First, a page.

Premier Lin Chuan visited a senior center in Taipei's Wanhua District as long-term care centers around the country held plaque unveiling ceremonies today to usher in the official launch of Taiwan's "10-year long-term care 2.0" program, set for January 1, 2017. President Tsai Ing-wen made appearances at long-term care centers in Yunlin and Chiayi counties while magistrates and mayors in other counties and cities hosted their respective ceremonies.
At the ceremony for Taipei City, Premier Lin said the government hopes to provide the best service using limited resources. Given national budget limitations, the long-term care program began on a trial basis in select cities and counties, and will be expanded to the rest of Taiwan next year when every county and city will set up at least one demonstration center. After the appropriate payment standards are established, the program should be officially implemented in all parts of the country within two to three years.
Promoting a comprehensive long-term care program requires enormous funding, the premier said. To pay for that kind of program, the government is temporarily employing a tax revenue scheme rather than an insurance scheme because the latter may require citizens to pay an estimated US$100 billion (US$3.1 billion) or more a year. And considering that the long-term care industry has yet to be established and the necessary services are still lacking, the government will be using tax revenues at this stage to set up the industry and establish the payment system. As with the National Health Insurance program, the government will set standards for long-term care payments, service items, specifications and costs before fully implementing the system and deciding between a tax revenue or an insurance funding scheme.
Taipei City has plentiful long-term care resources, a good environment and experienced people, Premier Lin said, expressing confidence that Taipei will set an excellent example for other counties and cities. Twenty counties and cities are currently participating in the trial run, each with at least one demonstration center already in place. The system divides different types of care centers into three tiers, and individuals requiring long-term care are first evaluated by a care management center before being referred to a Tier A center where a variety of services are available to meet their needs. Premier Lin hopes all senior citizens will be offered a full range of options and benefit from excellent services.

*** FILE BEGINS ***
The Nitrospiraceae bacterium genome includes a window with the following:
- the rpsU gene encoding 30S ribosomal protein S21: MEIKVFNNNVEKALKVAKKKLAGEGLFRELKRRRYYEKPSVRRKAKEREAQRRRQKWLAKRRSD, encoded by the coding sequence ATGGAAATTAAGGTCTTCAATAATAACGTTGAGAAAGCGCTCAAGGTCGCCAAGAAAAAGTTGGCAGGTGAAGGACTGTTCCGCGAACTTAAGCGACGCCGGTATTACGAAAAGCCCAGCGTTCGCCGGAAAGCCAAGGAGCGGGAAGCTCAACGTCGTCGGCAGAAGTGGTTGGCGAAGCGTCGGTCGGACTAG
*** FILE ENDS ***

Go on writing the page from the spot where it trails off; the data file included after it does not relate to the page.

The government will continue expanding the types of services provided including daytime care, meal deliveries, home-based services, and rehabilitation for moderate impairments. The long-term care centers will also give seniors more opportunities for personal interaction, which will delay age-related decline and help them maintain good health and daily living habits.
According to the Ministry of Health and Welfare (MOHW), trial runs of the community-based care system began in November with Wanhua District among the first locations selected. The system's three tiers consist of community-based integrated service centers (Tier A), combined day care service centers (Tier B), and long-term care stations in alleys and lanes (Tier C). Except for Kinmen and Lienchiang counties, 20 counties and cities across Taiwan are in the trial-run phase, with expectations that 17 Tier-A centers, 44 Tier-B centers and 85 Tier-C centers will be set up. After evaluating results of the trials, the MOHW will begin the second phase next year. The ministry will also form a guidance group to provide practical advice to local governments and service centers as they test the program, lay the foundation for long-term care, and expand services to the entire nation.